By Nipun Mehta.
In Munich today, I met Martin Kalunga-Banda (next to me, in the photo below). We immediately felt like kindred brothers. After he learned about ServiceSpace, he said he couldn’t sleep that night as he emailed his family and friend about how Karma Kitchen could work in Zambia.
His humble demeanor and generous spirit immediately caught my attention, and while I didn’t know much about him, I knew there had to be a story. And there certainly was — an amazing story of love’s unexplicable ways.
One fine day, Martin feels called to cold call the President of Zambia. «Can I speak to the president?» he asks. «Do you have an appointment?» «No.» «Please hold.» Elevator music. For a long time.
Someone else picks up. «Um, hello, I’m trying to get to the president please.» More elevator music.
Third person picks up, and he figures he should be a bit more aggressive. «Look, I’ve been waiting a long time and I really want to speak to the president.» Voice on the other side says, «President speaking.»
That then led to a remarkable series of ripples, and Martin actually became the president’s Chief of Staff for 2 years! And Martin being Martin, he implemented a rule that a president couldn’t make a policy without actually having hands-on experience with the matter — visiting at least three NGOs doing farming work, for instance, before changing farmer laws.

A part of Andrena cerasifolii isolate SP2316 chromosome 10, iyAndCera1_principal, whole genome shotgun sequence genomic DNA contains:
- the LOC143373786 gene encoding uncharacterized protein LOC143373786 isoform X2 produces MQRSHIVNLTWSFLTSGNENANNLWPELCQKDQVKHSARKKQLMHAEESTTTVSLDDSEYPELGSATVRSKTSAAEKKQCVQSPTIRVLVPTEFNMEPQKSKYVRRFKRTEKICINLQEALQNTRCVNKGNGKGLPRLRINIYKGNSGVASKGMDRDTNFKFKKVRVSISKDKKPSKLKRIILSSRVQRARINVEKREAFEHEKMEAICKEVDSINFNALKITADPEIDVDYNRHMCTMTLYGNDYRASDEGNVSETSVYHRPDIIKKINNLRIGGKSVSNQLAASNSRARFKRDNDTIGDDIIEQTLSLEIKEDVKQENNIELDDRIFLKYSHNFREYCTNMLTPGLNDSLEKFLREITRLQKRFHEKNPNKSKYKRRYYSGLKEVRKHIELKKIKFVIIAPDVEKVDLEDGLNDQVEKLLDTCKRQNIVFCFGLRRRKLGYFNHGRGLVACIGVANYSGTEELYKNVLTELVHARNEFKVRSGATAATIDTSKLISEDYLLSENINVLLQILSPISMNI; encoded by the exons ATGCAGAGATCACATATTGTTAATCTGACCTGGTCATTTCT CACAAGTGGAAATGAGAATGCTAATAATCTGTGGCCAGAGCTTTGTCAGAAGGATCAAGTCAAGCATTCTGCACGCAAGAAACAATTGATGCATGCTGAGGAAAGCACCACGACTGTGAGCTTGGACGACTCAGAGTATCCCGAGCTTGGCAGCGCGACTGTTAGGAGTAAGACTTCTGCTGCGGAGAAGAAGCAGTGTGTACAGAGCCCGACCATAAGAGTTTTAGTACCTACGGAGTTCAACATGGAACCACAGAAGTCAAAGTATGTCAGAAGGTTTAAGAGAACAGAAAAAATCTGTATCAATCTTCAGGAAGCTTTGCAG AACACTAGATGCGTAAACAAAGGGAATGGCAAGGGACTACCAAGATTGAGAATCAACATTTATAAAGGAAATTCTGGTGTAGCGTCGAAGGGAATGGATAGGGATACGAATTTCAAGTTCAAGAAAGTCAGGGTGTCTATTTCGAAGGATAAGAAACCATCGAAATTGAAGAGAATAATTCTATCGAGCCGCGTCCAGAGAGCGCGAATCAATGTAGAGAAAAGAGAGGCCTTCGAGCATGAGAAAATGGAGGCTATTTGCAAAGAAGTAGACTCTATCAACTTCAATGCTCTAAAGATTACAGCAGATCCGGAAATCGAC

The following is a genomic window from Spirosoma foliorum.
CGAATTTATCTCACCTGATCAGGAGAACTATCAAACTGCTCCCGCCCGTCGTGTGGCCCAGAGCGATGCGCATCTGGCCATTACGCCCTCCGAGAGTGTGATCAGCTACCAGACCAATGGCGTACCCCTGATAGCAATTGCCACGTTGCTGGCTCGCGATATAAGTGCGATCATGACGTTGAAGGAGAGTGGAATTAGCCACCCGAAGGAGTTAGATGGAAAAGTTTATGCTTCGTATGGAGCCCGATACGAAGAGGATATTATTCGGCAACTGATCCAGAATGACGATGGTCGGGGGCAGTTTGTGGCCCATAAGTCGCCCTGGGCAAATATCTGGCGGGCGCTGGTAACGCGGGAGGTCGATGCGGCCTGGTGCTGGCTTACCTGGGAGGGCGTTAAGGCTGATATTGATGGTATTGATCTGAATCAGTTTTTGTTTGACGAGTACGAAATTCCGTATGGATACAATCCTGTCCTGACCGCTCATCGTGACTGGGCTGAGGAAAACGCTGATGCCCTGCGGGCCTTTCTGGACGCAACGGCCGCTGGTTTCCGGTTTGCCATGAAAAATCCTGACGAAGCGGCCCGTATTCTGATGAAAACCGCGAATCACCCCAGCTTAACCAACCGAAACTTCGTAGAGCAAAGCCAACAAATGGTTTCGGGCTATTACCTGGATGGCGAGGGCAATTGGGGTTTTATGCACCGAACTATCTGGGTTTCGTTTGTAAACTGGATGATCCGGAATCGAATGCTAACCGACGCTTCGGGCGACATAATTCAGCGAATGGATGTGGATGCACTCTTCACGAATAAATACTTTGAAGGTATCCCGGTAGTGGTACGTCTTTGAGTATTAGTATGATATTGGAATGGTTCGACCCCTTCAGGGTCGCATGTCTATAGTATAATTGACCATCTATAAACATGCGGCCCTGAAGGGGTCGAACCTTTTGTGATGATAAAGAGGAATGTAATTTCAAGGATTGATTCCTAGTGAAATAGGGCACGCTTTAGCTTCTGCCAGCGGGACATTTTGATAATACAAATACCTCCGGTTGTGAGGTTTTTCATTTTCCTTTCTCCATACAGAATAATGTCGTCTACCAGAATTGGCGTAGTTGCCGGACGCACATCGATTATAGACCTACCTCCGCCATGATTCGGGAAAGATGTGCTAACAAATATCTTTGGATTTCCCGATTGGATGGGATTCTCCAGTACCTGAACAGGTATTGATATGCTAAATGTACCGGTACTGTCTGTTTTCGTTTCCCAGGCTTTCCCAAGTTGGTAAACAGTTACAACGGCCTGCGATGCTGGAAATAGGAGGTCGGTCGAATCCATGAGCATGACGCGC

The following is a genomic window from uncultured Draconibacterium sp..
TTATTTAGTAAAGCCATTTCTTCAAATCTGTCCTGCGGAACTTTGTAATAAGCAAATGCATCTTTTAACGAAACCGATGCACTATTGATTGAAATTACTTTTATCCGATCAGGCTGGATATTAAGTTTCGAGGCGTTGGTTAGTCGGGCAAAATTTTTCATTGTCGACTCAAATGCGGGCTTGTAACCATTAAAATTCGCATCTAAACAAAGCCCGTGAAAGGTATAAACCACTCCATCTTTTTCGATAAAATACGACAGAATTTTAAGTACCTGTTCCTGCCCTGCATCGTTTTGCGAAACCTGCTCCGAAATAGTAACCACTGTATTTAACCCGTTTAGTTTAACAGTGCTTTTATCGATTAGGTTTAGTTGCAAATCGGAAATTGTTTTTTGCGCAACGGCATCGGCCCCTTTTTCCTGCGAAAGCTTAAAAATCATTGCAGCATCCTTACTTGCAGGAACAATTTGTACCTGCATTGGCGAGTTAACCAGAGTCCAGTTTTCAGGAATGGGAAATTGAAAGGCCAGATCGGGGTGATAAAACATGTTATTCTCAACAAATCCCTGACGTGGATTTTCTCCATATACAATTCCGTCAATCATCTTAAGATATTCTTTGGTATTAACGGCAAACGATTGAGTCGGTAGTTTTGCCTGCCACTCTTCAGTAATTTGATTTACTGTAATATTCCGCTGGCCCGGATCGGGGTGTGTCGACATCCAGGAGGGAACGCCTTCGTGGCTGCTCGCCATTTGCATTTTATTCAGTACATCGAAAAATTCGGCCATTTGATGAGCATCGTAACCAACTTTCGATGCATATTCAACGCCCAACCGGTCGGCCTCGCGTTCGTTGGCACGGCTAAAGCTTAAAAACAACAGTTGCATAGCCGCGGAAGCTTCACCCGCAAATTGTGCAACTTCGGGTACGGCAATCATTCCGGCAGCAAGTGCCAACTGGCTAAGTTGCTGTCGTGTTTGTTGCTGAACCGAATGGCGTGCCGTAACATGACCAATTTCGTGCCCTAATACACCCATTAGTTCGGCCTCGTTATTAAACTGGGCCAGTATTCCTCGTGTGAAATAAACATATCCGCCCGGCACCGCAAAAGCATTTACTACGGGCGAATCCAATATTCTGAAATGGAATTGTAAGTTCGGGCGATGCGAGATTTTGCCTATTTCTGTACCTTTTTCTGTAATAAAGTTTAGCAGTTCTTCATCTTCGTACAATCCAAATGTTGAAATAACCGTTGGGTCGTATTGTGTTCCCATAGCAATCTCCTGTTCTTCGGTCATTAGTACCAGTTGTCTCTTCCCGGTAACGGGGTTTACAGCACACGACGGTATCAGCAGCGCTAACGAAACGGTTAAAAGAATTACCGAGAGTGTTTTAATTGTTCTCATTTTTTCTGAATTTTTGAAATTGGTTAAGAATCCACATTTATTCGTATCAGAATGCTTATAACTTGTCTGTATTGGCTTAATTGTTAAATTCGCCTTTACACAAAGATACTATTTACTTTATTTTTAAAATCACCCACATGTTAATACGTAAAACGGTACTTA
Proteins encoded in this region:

If you ask Martin, he’d say that he doesn’t exactly know how he became chief of staff. But knowing is not all that it’s made out to be. Love is an emergent phenomena. «Our body is the apparatus to tune into that signal,» he says. «And once we tune it, we simply act in an instant.»
Nelson Mandela, one of Martin’s heroes, operated this way. For Mandela, everyone mattered. He knew that everyone was connected to field of consciousness.
«It so happened that Mandela’s foundation applied for a grant. Of course, we can’t just send him a letter — so we invited him for a breakfast meeting. My colleague Peter picked him and brought him to breakfast. Right as they sat down, Mandela asks, ‘Peter, weren’t there two of you?’ ‘No, Sir, just me.’ ‘Let me get him,’ Mandela gently said. He then proceeded to bring the driver to breakfast!»
Una respuesta a “Martin In Munich: Everyone Matters”
Querido Joserra, sigo con mucho interés tus correos..
me gustaría saber cuando os juntáis para conoceros.
muchas gracias por estar ahí.
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